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A PHYSICIST WRITES . . .
“Summer-time, and the living is easy,” ... but at the end of October the clocks go back to Greenwich Mean Time, and for days afterwards I find that sleeping is not at all easy. I struggle to keep my eyes open until the new bedtime, but still wake up the next day an hour early (according to the clock). And then in March when BST returns, again I lose an hour’s sleep a night because I can’t drop off when I ought to.
Then there’s the labour of resetting all our clocks, watches and other displays twice a year. I was amused to read that this year, several towns and cities awoke to find that their public clocks were displaying GMT a week early. The reason was that the clocks were designed to reset automatically but had been wrongly programmed to go back on the fourth Sunday in October instead of the final one — and October this year had five Sundays!
Anyway, why do we put ourselves through this inconvenience? In the summer we like to have long bright evenings, while in winter the priority is early-morning daylight — but is it worth the switch? Well, I can remember the three winters starting in 1968 when BST was kept right through, as an experiment. The sun rose at a gloomy 9 am in midwinter (or an hour later still in N Scotland) and the idea was firmly rejected by Parliament.
And so we continue with all European clocks switching backward and forward in unison, but with our own time-zone always an hour behind most of the Continent. Fair enough — we are further west than most of it. But the mismatch doesn’t suit those in the UK and across the Channel who need to be in frequent communication with each other.
There are other things to be said in favour of a permanent move ahead to continental time. Lighter evenings all year round would benefit the old and the young, also the leisure and tourism industries. There would be savings in fuel costs (I have seen mentioned a figure of £100 million annually). Day trips to the Continent would be easier to plan. But against these advantages would be the dreary experience of having to rise and go to work or to school in winter darkness, much more than at present.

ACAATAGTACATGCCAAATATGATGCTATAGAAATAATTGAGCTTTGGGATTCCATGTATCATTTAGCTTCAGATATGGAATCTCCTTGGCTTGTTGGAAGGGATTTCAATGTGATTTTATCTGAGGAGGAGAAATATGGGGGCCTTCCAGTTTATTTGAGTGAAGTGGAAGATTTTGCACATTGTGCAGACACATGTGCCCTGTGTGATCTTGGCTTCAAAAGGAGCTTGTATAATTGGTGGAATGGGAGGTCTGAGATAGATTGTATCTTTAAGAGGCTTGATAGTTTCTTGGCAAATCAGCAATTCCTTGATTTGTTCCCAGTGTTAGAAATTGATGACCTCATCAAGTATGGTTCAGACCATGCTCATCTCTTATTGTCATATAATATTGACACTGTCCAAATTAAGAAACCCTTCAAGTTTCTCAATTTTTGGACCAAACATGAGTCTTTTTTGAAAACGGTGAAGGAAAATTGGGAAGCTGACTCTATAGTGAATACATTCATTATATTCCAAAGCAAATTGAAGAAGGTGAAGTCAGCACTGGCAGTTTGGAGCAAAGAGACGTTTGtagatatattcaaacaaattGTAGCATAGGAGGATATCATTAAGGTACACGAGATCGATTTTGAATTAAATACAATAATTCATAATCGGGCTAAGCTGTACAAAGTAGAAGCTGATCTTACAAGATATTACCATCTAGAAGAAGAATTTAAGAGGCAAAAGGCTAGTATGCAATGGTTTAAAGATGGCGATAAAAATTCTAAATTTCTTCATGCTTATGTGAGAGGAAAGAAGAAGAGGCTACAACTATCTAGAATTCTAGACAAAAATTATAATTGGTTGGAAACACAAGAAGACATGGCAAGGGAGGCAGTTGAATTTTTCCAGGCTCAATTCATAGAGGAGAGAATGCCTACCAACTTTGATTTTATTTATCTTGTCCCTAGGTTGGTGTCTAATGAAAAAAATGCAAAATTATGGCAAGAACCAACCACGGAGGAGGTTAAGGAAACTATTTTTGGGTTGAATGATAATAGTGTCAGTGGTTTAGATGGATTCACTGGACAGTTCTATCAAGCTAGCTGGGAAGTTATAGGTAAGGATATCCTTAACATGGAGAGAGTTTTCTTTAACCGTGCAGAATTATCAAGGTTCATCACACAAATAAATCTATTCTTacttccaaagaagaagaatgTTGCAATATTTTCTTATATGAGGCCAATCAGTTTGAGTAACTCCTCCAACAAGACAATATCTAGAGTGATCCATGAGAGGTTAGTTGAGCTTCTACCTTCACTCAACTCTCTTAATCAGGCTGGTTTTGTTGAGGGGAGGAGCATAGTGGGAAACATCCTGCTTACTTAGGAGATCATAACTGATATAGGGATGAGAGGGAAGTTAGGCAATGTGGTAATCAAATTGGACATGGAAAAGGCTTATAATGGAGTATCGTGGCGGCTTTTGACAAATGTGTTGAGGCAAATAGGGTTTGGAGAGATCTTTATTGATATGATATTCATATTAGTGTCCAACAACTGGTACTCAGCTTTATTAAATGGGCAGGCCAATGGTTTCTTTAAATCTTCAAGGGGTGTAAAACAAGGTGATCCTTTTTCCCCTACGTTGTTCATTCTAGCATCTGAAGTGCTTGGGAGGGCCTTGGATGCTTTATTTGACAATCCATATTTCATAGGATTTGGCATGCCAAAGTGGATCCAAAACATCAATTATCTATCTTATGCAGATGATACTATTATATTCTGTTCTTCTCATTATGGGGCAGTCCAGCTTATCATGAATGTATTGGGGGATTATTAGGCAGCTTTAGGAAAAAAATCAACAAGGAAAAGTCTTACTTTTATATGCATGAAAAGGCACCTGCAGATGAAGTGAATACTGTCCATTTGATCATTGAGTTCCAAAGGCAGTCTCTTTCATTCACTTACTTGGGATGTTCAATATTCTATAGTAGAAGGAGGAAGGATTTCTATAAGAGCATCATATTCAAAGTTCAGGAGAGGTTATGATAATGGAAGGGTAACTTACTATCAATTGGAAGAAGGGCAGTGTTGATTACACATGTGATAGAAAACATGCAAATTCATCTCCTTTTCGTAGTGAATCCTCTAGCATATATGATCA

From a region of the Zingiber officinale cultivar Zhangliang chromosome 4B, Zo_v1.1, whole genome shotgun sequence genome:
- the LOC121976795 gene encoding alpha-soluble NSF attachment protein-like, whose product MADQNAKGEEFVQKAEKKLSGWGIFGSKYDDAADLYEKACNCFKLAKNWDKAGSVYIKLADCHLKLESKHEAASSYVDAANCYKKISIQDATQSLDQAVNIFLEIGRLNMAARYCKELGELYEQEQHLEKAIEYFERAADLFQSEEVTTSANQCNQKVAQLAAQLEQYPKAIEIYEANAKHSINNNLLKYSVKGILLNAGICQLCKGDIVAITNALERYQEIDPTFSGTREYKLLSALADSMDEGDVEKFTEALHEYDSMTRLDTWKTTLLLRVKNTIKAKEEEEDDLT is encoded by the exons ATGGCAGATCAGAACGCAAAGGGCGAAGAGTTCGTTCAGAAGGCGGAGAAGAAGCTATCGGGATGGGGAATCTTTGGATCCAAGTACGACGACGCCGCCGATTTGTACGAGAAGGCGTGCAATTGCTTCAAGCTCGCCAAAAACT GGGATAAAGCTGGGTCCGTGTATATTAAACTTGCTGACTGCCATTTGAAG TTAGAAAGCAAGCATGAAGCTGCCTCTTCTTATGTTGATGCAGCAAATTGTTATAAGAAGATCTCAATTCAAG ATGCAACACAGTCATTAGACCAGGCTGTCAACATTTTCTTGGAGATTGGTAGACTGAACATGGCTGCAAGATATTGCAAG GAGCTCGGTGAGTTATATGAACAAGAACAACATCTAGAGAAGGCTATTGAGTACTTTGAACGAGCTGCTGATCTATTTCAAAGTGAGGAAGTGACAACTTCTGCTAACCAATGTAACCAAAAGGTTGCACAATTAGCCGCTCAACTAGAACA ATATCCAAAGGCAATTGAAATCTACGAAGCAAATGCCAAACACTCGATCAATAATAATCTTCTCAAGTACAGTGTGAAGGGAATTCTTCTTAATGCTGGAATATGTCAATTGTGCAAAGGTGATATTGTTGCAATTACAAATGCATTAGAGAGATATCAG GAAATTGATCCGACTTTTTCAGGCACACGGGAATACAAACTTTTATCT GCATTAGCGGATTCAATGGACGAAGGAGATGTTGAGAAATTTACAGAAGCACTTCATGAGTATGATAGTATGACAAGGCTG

Perhaps you have guessed that I am circling nervously around the question which, some say, really ought to decide whether or not we should convert to European Time: what would be the effect on road accidents and fatalities?
Now I would have thought that the deadly combination of winter fog, frost and darkness is more likely to afflict the morning rush-hour than the evening one. Hence keeping our clocks back and delaying the morning rush would be better. In the winter then, surely Greenwich Mean Time means safer roads (and pedestrians), on average at least?
Not so — some highly scientific predictions have been carried out and they say exactly the opposite! The number of deaths and serious injuries would, apparently, be reduced by many hundreds a year if we advanced to match continental time. And such a saving actually occurred in the 1968 experiment I mentioned, but was largely ignored at the time.
But how might this accident reduction actually come about? One suggestion is that commuting drivers concentrate more and cope better with the darkness in the winter mornings than they do in the evenings when they are tired. Traffic can be heavier too in the evening, with ‘social’ journeys being added to business ones.
Another point is that school-children tend to take a longer route on the homeward journey than in the morning. All these things probably contribute to a high evening accident rate in winter (in GMT), which could be reduced significantly by advancing the clocks.
Inevitably there would be a (smaller) increase in morning accidents, with certain groups of people definitely being more at risk. If a change to European Time in the winter takes place, this is something that the proposers will have to face.
But I hope they don’t bother with switching the clocks on another hour in March for what would be even longer summer evenings, and then back again in October — I need the sleep!
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